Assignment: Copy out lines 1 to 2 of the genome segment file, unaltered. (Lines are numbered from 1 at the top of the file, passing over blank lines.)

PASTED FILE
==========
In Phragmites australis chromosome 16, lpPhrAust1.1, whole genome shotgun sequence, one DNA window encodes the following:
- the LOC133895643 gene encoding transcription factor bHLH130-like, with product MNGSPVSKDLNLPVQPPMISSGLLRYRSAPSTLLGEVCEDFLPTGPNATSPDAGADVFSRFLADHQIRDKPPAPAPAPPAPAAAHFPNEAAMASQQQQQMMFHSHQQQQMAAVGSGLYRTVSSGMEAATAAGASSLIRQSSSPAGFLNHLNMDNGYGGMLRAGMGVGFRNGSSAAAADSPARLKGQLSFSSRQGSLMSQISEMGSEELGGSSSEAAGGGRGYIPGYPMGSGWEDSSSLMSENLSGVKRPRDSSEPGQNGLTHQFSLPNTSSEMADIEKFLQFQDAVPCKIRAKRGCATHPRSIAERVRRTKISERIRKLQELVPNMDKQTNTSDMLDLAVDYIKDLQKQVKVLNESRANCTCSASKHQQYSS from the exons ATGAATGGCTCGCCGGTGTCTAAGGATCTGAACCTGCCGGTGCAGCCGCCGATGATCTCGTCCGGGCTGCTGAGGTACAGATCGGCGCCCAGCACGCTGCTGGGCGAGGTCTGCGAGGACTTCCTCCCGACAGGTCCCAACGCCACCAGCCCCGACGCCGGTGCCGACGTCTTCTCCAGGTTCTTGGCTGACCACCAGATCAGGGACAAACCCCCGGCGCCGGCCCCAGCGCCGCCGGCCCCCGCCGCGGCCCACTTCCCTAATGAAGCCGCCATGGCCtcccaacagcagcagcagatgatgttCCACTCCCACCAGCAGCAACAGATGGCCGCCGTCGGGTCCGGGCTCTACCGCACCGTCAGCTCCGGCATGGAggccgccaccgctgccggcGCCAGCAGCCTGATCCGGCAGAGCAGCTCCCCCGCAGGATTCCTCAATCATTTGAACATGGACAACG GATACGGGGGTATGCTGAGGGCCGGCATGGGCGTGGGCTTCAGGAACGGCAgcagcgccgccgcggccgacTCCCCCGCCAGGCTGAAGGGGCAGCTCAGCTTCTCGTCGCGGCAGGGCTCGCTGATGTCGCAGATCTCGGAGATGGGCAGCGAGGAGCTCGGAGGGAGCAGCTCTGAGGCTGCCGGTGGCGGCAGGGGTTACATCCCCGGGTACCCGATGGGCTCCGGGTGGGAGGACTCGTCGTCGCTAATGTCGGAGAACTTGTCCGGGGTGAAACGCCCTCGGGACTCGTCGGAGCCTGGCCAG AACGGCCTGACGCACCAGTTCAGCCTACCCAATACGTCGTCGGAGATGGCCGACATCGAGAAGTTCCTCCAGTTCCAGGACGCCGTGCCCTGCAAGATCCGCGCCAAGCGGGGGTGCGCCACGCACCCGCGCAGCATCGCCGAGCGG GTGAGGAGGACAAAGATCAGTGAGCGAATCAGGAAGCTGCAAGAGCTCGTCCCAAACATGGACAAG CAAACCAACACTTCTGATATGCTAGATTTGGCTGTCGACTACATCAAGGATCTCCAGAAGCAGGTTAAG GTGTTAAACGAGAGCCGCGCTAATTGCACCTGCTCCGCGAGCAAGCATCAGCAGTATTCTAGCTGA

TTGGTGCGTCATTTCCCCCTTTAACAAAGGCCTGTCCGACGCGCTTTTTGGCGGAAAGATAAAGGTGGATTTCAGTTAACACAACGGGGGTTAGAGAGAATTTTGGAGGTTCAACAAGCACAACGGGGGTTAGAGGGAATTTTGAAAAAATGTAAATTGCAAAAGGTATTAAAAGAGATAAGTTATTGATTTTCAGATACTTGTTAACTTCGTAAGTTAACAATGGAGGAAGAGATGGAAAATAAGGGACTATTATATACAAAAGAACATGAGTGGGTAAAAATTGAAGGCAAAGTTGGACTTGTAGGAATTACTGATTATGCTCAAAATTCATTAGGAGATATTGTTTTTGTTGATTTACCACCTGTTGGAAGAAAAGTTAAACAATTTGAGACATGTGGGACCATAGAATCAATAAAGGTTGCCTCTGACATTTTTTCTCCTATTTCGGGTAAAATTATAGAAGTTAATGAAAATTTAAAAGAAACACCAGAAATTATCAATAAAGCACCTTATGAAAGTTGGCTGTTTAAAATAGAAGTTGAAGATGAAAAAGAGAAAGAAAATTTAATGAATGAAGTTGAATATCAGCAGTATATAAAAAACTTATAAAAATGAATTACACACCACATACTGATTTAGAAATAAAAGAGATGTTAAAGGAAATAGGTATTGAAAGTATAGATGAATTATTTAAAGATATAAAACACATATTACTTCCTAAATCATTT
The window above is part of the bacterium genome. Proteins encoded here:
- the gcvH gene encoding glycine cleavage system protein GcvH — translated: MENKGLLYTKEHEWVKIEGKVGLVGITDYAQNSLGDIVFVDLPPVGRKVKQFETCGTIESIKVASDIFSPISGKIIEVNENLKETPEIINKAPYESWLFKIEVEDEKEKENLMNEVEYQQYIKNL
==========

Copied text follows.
In Phragmites australis chromosome 16, lpPhrAust1.1, whole genome shotgun sequence, one DNA window encodes the following:
- the LOC133895643 gene encoding transcription factor bHLH130-like, with product MNGSPVSKDLNLPVQPPMISSGLLRYRSAPSTLLGEVCEDFLPTGPNATSPDAGADVFSRFLADHQIRDKPPAPAPAPPAPAAAHFPNEAAMASQQQQQMMFHSHQQQQMAAVGSGLYRTVSSGMEAATAAGASSLIRQSSSPAGFLNHLNMDNGYGGMLRAGMGVGFRNGSSAAAADSPARLKGQLSFSSRQGSLMSQISEMGSEELGGSSSEAAGGGRGYIPGYPMGSGWEDSSSLMSENLSGVKRPRDSSEPGQNGLTHQFSLPNTSSEMADIEKFLQFQDAVPCKIRAKRGCATHPRSIAERVRRTKISERIRKLQELVPNMDKQTNTSDMLDLAVDYIKDLQKQVKVLNESRANCTCSASKHQQYSS from the exons ATGAATGGCTCGCCGGTGTCTAAGGATCTGAACCTGCCGGTGCAGCCGCCGATGATCTCGTCCGGGCTGCTGAGGTACAGATCGGCGCCCAGCACGCTGCTGGGCGAGGTCTGCGAGGACTTCCTCCCGACAGGTCCCAACGCCACCAGCCCCGACGCCGGTGCCGACGTCTTCTCCAGGTTCTTGGCTGACCACCAGATCAGGGACAAACCCCCGGCGCCGGCCCCAGCGCCGCCGGCCCCCGCCGCGGCCCACTTCCCTAATGAAGCCGCCATGGCCtcccaacagcagcagcagatgatgttCCACTCCCACCAGCAGCAACAGATGGCCGCCGTCGGGTCCGGGCTCTACCGCACCGTCAGCTCCGGCATGGAggccgccaccgctgccggcGCCAGCAGCCTGATCCGGCAGAGCAGCTCCCCCGCAGGATTCCTCAATCATTTGAACATGGACAACG GATACGGGGGTATGCTGAGGGCCGGCATGGGCGTGGGCTTCAGGAACGGCAgcagcgccgccgcggccgacTCCCCCGCCAGGCTGAAGGGGCAGCTCAGCTTCTCGTCGCGGCAGGGCTCGCTGATGTCGCAGATCTCGGAGATGGGCAGCGAGGAGCTCGGAGGGAGCAGCTCTGAGGCTGCCGGTGGCGGCAGGGGTTACATCCCCGGGTACCCGATGGGCTCCGGGTGGGAGGACTCGTCGTCGCTAATGTCGGAGAACTTGTCCGGGGTGAAACGCCCTCGGGACTCGTCGGAGCCTGGCCAG AACGGCCTGACGCACCAGTTCAGCCTACCCAATACGTCGTCGGAGATGGCCGACATCGAGAAGTTCCTCCAGTTCCAGGACGCCGTGCCCTGCAAGATCCGCGCCAAGCGGGGGTGCGCCACGCACCCGCGCAGCATCGCCGAGCGG GTGAGGAGGACAAAGATCAGTGAGCGAATCAGGAAGCTGCAAGAGCTCGTCCCAAACATGGACAAG CAAACCAACACTTCTGATATGCTAGATTTGGCTGTCGACTACATCAAGGATCTCCAGAAGCAGGTTAAG GTGTTAAACGAGAGCCGCGCTAATTGCACCTGCTCCGCGAGCAAGCATCAGCAGTATTCTAGCTGA